Construction should finally start this summer on the Times Square makeover by Norwegian architecture firm Snøhetta. The project has been in the works for some time, but Snøhetta is used to extended timelines: the firm's entrance to the National September 11 Memorial & Museum, after all, is still in progress, too. The New Yorker's David Owen spent some time with Snøhetta's two principals, Kjetil Thorsen and Craig Dykers, to learn about the firm's Times Square plans?here are five facts about the much-maligned area's remake that have us excited to see the finished product:
1) The architects see themselves as the sheepdogs to Times Square's hordes of pedestrians. As Dykers put it: "I have a friend who had a sheepdog, and he said whenever he had a party it would herd the guests?until, by the end of the evening, everyone at the party was in one corner. The dog was happy, but the important thing was that nobody noticed."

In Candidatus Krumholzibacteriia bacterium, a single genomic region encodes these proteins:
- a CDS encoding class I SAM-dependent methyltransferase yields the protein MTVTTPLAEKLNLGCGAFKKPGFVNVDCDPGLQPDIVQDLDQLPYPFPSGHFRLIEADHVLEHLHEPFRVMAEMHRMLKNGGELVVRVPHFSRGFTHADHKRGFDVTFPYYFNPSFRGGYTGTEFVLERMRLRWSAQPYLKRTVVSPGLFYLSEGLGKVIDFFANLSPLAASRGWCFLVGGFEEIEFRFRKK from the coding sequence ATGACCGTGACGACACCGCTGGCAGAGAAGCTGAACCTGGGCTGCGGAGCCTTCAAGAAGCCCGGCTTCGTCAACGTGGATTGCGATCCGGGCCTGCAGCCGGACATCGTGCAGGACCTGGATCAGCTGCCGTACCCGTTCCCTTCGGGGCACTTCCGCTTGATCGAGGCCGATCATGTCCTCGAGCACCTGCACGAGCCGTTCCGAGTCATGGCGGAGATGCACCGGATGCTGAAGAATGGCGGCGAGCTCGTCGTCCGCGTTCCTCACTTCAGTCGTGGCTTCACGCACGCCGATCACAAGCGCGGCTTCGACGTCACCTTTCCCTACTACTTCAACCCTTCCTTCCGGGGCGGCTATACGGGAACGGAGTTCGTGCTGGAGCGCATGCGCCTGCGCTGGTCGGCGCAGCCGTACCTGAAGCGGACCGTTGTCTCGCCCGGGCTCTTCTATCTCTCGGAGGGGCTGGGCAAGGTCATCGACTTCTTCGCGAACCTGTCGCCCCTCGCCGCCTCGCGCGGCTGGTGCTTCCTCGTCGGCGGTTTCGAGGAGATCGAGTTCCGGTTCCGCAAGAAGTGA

2) Unlike many other architects who submitted proposals for Times Square, Snøhetta doesn't want to add lights to the area. In fact, the architects want to add darkness. They decided that Times Square was missing the "uniform band of relative darkness at street level" seen in old photographs.
3) There will be no more vegetation. The planters that currently separate pedestrian-only areas from cars-allowed areas are more trouble than they're worth, since people pull the plants out, throw cigarettes in, and climb into them on New Year's Eve, so they've gotta go.
4) Granite benches will be added to divide "pedestrian spaces in ways that provide navigational cues?.The benches, some of which will be fifty feet long and five feet wide, will conceal built-in access to electrical, digital, and fire-optic networks."
5) Snøhetta will make the pedestrian spaces larger around the TKTS plaza, but the booth itself won't change.